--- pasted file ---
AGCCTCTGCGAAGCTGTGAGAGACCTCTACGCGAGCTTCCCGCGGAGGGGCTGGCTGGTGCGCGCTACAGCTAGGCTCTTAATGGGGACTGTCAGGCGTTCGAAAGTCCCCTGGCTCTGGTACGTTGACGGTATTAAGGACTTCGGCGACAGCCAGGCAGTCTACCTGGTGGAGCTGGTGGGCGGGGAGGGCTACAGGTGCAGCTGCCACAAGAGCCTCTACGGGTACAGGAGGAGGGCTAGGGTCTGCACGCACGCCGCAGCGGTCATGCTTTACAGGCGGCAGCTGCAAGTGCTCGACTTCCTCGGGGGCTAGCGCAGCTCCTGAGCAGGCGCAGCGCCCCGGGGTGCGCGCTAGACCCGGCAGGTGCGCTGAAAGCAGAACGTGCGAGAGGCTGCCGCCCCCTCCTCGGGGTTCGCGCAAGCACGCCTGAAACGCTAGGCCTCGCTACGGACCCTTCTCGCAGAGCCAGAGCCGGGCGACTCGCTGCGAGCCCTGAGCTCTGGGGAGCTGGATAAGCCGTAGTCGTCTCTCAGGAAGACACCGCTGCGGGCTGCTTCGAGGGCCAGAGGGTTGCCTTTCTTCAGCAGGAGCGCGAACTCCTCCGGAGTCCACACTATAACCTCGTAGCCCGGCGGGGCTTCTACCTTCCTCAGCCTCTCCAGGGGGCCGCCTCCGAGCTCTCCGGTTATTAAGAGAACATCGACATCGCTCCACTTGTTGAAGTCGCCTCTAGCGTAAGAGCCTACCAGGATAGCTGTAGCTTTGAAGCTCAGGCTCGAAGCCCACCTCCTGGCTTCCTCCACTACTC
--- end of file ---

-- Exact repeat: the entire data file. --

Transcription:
AGCCTCTGCGAAGCTGTGAGAGACCTCTACGCGAGCTTCCCGCGGAGGGGCTGGCTGGTGCGCGCTACAGCTAGGCTCTTAATGGGGACTGTCAGGCGTTCGAAAGTCCCCTGGCTCTGGTACGTTGACGGTATTAAGGACTTCGGCGACAGCCAGGCAGTCTACCTGGTGGAGCTGGTGGGCGGGGAGGGCTACAGGTGCAGCTGCCACAAGAGCCTCTACGGGTACAGGAGGAGGGCTAGGGTCTGCACGCACGCCGCAGCGGTCATGCTTTACAGGCGGCAGCTGCAAGTGCTCGACTTCCTCGGGGGCTAGCGCAGCTCCTGAGCAGGCGCAGCGCCCCGGGGTGCGCGCTAGACCCGGCAGGTGCGCTGAAAGCAGAACGTGCGAGAGGCTGCCGCCCCCTCCTCGGGGTTCGCGCAAGCACGCCTGAAACGCTAGGCCTCGCTACGGACCCTTCTCGCAGAGCCAGAGCCGGGCGACTCGCTGCGAGCCCTGAGCTCTGGGGAGCTGGATAAGCCGTAGTCGTCTCTCAGGAAGACACCGCTGCGGGCTGCTTCGAGGGCCAGAGGGTTGCCTTTCTTCAGCAGGAGCGCGAACTCCTCCGGAGTCCACACTATAACCTCGTAGCCCGGCGGGGCTTCTACCTTCCTCAGCCTCTCCAGGGGGCCGCCTCCGAGCTCTCCGGTTATTAAGAGAACATCGACATCGCTCCACTTGTTGAAGTCGCCTCTAGCGTAAGAGCCTACCAGGATAGCTGTAGCTTTGAAGCTCAGGCTCGAAGCCCACCTCCTGGCTTCCTCCACTACTC